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What's Cookin' Behind the Curtain - A Window into Indian Food
Every Friday, LAist is taking you on a trip down to Orange County to uncover the unique dining experiences that await adventurous eaters willing to explore beyond the county line.
As much as I love fine dining, there’s a certain satisfaction that comes with the comfort foods that I find at local hideaways that five-star restaurants can’t provide. While these local eateries will never make a Michelin guide, they possess a reliable meal, a distinct atmosphere, and the promise that they’ll never be overrun by trendy crowds and changing tastes. They’re the places that I identify with pride as one of “my spots”, a secret that only a select group of people know about.
Which gets me to this week’s restaurant: Bukhara Cuisine of India in Huntington Beach.
Bukhara is a classic neighborhood hole-in-the-wall restaurant that wins few points for ambience and service, but scores big on charm and meal quality. Specializing in Mughlai-style cuisine (ancient Northern Indian), Bukhara probably isn’t going to be the best Indian food you’ve ever had. As Ali Miller pointed out in Wednesday’s review of Electric Karma in Hollywood, LA is a bit lacking when it comes to high quality Indian cuisine. So while your meal may not transport you back to Delhi, you will get reasonably-priced good-quality food in a simple, no-frills environment.
Bukhara is a located in a strip mall across the street from the two-year old Bella Terra entertainment center. It is an interesting dichotomy to see the big megaplex theater and new stores and restaurants of Bella Terra opposite the rundown storefronts where Bukhara sits, tucked between a Subway and a Cingular Wireless outlet.
The inside of the restaurant looks just as dated as the outside. The décor looks like it was pulled from a vintage thrift store, except that I’m pretty sure that they’ve simply haven’t replaced it in the last 25 years. The tablecloths, seats, and wallpaper are a combination of a garish sea green and salmon, and the chandelier in the center of the restaurant only has about half of its bulbs working.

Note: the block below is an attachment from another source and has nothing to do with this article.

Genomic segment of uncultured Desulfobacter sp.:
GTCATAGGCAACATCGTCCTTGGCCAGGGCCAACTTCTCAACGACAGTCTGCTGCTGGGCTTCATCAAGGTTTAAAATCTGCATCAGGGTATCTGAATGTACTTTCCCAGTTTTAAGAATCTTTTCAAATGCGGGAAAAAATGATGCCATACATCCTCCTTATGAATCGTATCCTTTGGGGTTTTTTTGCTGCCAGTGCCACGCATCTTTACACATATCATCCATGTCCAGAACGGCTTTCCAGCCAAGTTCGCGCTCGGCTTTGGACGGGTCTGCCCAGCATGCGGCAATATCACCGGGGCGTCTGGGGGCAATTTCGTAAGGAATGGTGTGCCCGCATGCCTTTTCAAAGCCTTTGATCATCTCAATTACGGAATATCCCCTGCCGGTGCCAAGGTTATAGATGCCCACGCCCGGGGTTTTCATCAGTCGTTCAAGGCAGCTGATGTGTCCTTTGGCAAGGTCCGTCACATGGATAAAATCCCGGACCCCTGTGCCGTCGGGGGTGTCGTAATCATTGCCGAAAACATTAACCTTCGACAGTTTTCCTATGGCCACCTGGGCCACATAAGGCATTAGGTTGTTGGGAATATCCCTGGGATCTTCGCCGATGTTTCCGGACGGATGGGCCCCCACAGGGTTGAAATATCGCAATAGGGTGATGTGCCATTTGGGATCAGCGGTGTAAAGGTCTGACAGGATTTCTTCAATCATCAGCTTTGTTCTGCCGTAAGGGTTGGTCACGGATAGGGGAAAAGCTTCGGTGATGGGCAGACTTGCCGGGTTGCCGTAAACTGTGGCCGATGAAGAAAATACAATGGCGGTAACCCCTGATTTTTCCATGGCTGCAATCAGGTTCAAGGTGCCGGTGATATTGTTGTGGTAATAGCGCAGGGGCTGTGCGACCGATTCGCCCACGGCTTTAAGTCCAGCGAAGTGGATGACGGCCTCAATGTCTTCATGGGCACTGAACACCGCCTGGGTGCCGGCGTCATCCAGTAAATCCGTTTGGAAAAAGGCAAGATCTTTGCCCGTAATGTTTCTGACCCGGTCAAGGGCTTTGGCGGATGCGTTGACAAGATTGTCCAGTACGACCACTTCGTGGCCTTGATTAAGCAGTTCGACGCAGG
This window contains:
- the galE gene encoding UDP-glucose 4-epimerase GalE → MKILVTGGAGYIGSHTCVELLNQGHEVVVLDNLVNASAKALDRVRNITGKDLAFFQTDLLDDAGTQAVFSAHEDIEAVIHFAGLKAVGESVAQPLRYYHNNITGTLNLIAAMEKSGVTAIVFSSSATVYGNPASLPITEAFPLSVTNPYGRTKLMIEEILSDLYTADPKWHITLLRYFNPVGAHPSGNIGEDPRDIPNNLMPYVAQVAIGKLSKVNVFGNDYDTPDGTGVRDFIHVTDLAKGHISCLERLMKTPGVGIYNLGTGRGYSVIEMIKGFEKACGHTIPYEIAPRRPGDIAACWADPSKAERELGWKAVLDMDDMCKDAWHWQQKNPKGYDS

But if you can get over the initial shock to your eyes, you can enjoy the real charm of Bukhara. The restaurant is tiny, only accommodating about ten tables, and you can eavesdrop on pretty much any conversation, which may be a variety of topics given the motley crew of patrons that stop by. The best feature of the restaurant is the window in the middle of the restaurant that enables you to look into the small kitchen where the two chefs are busy at work. You can watch the chefs roll out paratha or skewer up big chunks of marinated chicken and lamb and cook them in the tandoor. Think of it kinda like going to Krispy Kreme, except without the free samples and conveyor belt.
Because everything is truly made to order, the dishes taste fresh and sharply seasoned. The menu says its tandoori dishes are served “sizzling hot on a bed of sautéed onions, bell peppers, and lemon”, which is no exaggeration since the food is literally brought straight from the oven. The naan is always piping hot (and I love me some naan). On my last trip, I started off with some vegetable pakoras (fritters), which were crisp, but not too greasy or heavy. I also gorged on an order of chicken saag (chicken cooked in cream spinach) and basmati rice. The big chunks of chicken were moist and tender, seasoned with garlic and cumin, while the creamed spinach was the hearty filler that nearly put me to sleep about an hour after I finished eating.
As far as menu items are concerned, Bukhara has the requisite selection of tandoori dishes and various vegetable paneer and masala dishes. Bukhara also offers a wide variety of lamb entrees, though I can’t vouch for those since I tend to avoid eating our fleeced friends. The house specialties include the standard chicken tikka masala, as well sliced lamb served in a green curry (lamb pasada) or ground lamb with onion gravy (keema curry).
Unlike some of the nicer Indian restaurants in LA which will cost you a pretty penny, the dishes at Bukhara are generally priced between $9 and $14 for reasonable sized portions. Bukhara also offers a daily lunch buffet for $8.95 ($10.95 on Sundays with champagne), and even does catering for its more conventional dishes. It’s fair to assume the moderate prices you pay reflect a discount for the lack of restaurant amenities. But that’s what makes it fun. I’d be more than happy to pay an extra dollar per dish for the food, but then I’d have to stop going there once it turned into just another Indian restaurant.
Bukhara Cuisine of India
7594 Edinger Ave.
Huntington Beach, CA 92647
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